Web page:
Sakura is the Japanese word for cherry blossoms. Did you know that the Japanese gave the cherry tree to the United States back in 1912? I didn't! Well, if I did know I've forgotten up until Julie and I were talking about it. In 1965, 3800 more trees were given and accepted by Lady Bird Johnson. Last week and the week before were the two weeks when they peaked, and we were out and about taking it all in. We arrived at this time last year, the peak of sakura season, so this year I knew where I wanted to go to see them. Bob's been working later hours than usual and on weekends too, so anything we wanted to see had to be done without him.
The Japanese are very serious and proud of the sakura; last year they even had Kit Kat Sakura! Every year the Japanese Meteorological Agency and the public track the sakura zensen (cherry-blossom front) as it moves northward. From what I read it begins in Okinawa in January and reaches Kyoto and eventually Tokyo at the end of March or the beginning of April.
Last Friday evening we went with Julie and her family to Kamakura. It's only two stops away by train and takes about 15 minutes to get there. Specifically Dankazura and Tsurugaoka Hachimangu Shrine. Dankazura is a walkway that leads almost from Kamakura Station down to Tsurugaoka Hachimangu Shrine. I went to these places on New Year's Eve...click here if you want to see more pictures and to learn about how the Japanese traditionally ring in the new year.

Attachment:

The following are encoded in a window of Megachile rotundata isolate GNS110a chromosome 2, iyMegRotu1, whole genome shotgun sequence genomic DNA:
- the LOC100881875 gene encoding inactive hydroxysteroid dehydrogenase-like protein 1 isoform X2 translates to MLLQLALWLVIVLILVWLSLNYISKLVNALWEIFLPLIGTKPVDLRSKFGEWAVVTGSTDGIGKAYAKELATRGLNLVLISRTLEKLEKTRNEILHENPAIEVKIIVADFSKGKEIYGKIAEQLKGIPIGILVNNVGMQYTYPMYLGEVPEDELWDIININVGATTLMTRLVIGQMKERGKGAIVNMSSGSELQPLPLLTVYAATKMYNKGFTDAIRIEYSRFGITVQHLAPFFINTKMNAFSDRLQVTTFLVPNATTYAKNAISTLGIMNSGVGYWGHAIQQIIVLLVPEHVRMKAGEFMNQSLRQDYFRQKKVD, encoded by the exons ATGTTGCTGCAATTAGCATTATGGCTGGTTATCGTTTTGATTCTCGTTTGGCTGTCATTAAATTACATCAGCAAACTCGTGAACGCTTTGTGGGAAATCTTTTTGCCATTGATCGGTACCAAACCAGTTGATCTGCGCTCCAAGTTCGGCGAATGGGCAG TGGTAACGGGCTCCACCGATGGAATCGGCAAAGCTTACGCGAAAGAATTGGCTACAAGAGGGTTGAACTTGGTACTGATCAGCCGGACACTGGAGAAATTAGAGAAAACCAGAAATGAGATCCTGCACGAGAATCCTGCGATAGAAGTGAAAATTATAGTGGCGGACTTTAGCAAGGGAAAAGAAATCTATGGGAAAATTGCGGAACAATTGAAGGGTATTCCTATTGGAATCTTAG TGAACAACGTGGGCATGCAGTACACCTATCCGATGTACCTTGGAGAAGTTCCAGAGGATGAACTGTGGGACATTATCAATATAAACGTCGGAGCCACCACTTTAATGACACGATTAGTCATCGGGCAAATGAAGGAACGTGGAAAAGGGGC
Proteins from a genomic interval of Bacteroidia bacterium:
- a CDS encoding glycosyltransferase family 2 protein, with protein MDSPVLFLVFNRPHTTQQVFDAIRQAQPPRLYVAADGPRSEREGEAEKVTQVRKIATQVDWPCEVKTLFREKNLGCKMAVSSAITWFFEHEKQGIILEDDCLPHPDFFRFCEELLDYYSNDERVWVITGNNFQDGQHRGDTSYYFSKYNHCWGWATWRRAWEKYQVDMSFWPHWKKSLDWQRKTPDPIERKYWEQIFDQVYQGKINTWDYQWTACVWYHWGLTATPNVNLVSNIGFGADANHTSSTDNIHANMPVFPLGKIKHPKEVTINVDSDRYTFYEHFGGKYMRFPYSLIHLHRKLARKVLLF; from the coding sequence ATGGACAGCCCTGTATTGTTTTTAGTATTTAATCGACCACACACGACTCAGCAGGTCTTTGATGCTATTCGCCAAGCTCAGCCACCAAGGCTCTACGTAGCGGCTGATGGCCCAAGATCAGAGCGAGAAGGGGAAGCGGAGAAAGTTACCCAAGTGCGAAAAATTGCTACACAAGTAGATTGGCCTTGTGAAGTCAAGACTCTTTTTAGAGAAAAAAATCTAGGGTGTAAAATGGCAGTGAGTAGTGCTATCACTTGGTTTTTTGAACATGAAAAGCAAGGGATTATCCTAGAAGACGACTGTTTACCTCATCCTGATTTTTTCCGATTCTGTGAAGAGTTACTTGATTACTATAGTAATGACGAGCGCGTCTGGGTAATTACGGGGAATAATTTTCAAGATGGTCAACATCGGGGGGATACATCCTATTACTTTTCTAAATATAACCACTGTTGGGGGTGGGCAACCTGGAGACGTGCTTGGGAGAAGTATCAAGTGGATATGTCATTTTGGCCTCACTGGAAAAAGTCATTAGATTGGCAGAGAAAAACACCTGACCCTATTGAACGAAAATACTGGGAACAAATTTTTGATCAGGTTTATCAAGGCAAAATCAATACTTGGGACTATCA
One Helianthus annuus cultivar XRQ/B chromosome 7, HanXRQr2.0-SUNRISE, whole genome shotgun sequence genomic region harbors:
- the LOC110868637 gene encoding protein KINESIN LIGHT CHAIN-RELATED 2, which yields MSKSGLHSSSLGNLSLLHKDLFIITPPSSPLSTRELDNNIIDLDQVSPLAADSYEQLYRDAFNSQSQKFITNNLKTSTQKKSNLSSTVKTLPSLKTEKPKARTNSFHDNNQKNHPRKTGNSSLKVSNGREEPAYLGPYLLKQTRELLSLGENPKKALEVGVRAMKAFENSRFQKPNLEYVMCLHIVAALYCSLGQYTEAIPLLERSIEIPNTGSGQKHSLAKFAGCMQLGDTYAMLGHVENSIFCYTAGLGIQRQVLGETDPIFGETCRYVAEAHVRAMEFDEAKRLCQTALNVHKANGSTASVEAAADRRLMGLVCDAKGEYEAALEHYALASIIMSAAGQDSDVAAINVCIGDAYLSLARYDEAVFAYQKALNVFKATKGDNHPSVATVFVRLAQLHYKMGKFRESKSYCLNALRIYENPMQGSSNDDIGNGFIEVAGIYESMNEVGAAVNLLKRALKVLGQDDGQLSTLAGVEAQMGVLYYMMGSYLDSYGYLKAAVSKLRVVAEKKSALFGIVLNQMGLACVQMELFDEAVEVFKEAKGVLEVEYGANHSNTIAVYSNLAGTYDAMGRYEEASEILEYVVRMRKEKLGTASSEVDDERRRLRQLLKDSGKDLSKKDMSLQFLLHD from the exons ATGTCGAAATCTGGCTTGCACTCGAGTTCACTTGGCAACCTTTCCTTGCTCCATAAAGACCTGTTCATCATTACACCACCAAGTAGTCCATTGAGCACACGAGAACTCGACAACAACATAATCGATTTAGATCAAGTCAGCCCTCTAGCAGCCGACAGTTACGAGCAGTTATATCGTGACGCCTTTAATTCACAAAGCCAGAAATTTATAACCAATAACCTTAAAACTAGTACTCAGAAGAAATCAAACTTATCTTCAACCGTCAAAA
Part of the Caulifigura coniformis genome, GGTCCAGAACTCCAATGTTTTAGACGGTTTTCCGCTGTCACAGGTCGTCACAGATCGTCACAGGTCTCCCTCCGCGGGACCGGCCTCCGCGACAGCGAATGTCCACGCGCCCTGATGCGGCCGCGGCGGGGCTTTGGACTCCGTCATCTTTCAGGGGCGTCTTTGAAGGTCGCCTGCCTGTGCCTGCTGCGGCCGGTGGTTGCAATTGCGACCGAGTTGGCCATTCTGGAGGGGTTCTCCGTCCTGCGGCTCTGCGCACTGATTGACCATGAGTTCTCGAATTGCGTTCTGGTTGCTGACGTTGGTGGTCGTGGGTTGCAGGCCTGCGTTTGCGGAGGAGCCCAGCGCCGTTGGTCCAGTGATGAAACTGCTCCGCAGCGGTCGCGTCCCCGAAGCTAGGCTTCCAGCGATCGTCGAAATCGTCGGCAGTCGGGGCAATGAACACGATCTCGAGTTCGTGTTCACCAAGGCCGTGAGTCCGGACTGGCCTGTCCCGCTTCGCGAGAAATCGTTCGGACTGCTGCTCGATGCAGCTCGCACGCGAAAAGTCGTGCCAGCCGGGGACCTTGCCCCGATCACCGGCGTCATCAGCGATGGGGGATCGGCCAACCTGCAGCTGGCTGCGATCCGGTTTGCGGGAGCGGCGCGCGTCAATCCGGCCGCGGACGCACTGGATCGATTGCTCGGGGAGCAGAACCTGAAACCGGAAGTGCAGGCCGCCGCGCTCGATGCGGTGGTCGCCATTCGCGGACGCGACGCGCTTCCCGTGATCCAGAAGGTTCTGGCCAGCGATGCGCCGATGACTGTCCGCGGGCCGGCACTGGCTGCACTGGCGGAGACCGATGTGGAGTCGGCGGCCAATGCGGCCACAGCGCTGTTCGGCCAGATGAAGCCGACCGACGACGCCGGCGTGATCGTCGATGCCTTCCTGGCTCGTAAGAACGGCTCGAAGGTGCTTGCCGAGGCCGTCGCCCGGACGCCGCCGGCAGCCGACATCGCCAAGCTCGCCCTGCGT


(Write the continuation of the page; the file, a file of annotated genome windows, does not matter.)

On Tuesday the girls and I went to Hase Temple (Hasedera) and Daibutsu/Great Buddha of Kamakura. We walked around, took some pictures and enjoyed the afternoon. The weather was beautiful and we were happy to take advantage of it. Below are pictures of a garden at Hase Temple and Daibutsu. I'm still experimenting with the panoramic stitching thing. Click the pictures to enlarge them.
I've added the pictures from both days to a Shutterfly album, click here if you want to see them.
2 months ago